5. It must be an eye-opener working with PR professionals like Gini Dietrich, Joseph Thornley and Martin Waxman?
You can say that again! My mentor gave me the best advice when I was in school: “make sure to surround yourself with people who are smarter than you.” I am very lucky to have the opportunity to listen to the conversations the three of them have, especially as a young professional. I learn something new every time I produce the podcast. They open my eyes to the issues affecting PR, social media and communications. They use fancy words that I use for my PR Word of the Week, my weekly blog post where I define PR and communication words. They just make me smarter!
6. Working at Thornley Fallis Communications, producing Inside PR, managing your own blog – how do you manage your time to fit everything in, plus have a social life?
Good question… I don’t have an answer! HAHA I have been asked this question a thousand times before. There are people out there that juggle even more than I do, with kids, events, volunteering, etc. I do things I am passionate about. When you are passionate about something, the task is easy, when the task is easy, it just seems to fit in your life like a puzzle piece. Yes, there are days where I sit there and think: how am I going to do ALL of this? But, most of the time, I am excited to finish one task so I can get on the the other, then another, and another. I also am engaged to a very supporting man who supports me in all I do – that makes it even easier!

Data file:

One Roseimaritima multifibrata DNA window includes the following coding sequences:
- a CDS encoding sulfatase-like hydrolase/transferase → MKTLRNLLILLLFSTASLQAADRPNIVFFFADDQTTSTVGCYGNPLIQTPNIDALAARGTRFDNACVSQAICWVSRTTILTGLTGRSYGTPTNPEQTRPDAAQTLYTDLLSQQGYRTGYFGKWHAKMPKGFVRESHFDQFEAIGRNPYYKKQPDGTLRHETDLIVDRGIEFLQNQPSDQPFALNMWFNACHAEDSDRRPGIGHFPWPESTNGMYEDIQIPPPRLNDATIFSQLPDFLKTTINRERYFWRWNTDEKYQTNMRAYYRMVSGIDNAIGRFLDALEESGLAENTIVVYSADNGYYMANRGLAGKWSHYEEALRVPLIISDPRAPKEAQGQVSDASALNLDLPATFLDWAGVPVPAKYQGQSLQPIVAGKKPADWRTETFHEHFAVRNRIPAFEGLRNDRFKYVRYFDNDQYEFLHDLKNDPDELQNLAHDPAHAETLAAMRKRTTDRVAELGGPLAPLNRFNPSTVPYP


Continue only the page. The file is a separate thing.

7. It seems to me at this moment that there are so many opportunities available in the PR industry. I’m curious as to where you see yourself in the next 5 years?
I can’t even see myself in a week from now. I am a young professional. My method of living right now is to live one day at a time. Enjoy the various experiences and opportunities laid out in front of me. My goal right now is to learn from others and gather as much knowledge as I can. I will then use that knowledge to construct a future for myself.
8. And lastly, what’s been the most memorable moment of your career so far?
That is a tough question… The most memorable moment in my career is very recent. Last week, I was lucky enough to go to our Toronto office for a company meeting between a select few of us to discuss our company’s social media process and expertise, and discuss where we want to take the company through social media.
During the meeting we went around the table to say talk about each of our expertise, find the experts in certain tools/platforms. I had never thought of myself as an expert of anything, especially not this early in my career, but when we went around the table, Joseph Thornley had referred to me as the “one to go to” if we had questions about podcasting. That is when it hit me. I am a podcaster, I know the tools, I have already started advocating for the use of podcasts, and I am even in the process of starting my very own podcast. For the first time in my very young career, I had finally found my niche. It was an exciting feeling!